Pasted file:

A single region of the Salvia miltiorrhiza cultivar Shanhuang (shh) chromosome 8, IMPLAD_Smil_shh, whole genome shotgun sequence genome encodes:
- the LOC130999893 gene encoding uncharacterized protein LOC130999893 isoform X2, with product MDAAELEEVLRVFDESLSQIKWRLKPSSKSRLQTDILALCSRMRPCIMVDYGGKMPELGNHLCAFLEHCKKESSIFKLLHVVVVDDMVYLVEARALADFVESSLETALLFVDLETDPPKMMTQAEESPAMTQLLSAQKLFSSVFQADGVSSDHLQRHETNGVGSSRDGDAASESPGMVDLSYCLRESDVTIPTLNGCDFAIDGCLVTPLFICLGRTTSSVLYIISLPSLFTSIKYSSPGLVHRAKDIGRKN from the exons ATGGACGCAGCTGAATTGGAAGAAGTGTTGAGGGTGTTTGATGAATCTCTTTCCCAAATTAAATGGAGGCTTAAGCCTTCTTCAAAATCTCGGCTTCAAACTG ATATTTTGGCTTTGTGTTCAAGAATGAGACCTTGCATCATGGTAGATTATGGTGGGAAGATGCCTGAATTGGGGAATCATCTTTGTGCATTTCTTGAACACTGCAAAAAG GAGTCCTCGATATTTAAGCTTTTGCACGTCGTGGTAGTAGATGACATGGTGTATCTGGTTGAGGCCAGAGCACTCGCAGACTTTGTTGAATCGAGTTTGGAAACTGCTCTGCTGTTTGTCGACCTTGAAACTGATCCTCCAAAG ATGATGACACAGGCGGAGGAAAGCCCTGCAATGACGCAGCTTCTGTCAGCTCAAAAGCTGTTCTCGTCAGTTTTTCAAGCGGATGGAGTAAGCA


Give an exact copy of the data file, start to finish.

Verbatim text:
A single region of the Salvia miltiorrhiza cultivar Shanhuang (shh) chromosome 8, IMPLAD_Smil_shh, whole genome shotgun sequence genome encodes:
- the LOC130999893 gene encoding uncharacterized protein LOC130999893 isoform X2, with product MDAAELEEVLRVFDESLSQIKWRLKPSSKSRLQTDILALCSRMRPCIMVDYGGKMPELGNHLCAFLEHCKKESSIFKLLHVVVVDDMVYLVEARALADFVESSLETALLFVDLETDPPKMMTQAEESPAMTQLLSAQKLFSSVFQADGVSSDHLQRHETNGVGSSRDGDAASESPGMVDLSYCLRESDVTIPTLNGCDFAIDGCLVTPLFICLGRTTSSVLYIISLPSLFTSIKYSSPGLVHRAKDIGRKN from the exons ATGGACGCAGCTGAATTGGAAGAAGTGTTGAGGGTGTTTGATGAATCTCTTTCCCAAATTAAATGGAGGCTTAAGCCTTCTTCAAAATCTCGGCTTCAAACTG ATATTTTGGCTTTGTGTTCAAGAATGAGACCTTGCATCATGGTAGATTATGGTGGGAAGATGCCTGAATTGGGGAATCATCTTTGTGCATTTCTTGAACACTGCAAAAAG GAGTCCTCGATATTTAAGCTTTTGCACGTCGTGGTAGTAGATGACATGGTGTATCTGGTTGAGGCCAGAGCACTCGCAGACTTTGTTGAATCGAGTTTGGAAACTGCTCTGCTGTTTGTCGACCTTGAAACTGATCCTCCAAAG ATGATGACACAGGCGGAGGAAAGCCCTGCAATGACGCAGCTTCTGTCAGCTCAAAAGCTGTTCTCGTCAGTTTTTCAAGCGGATGGAGTAAGCA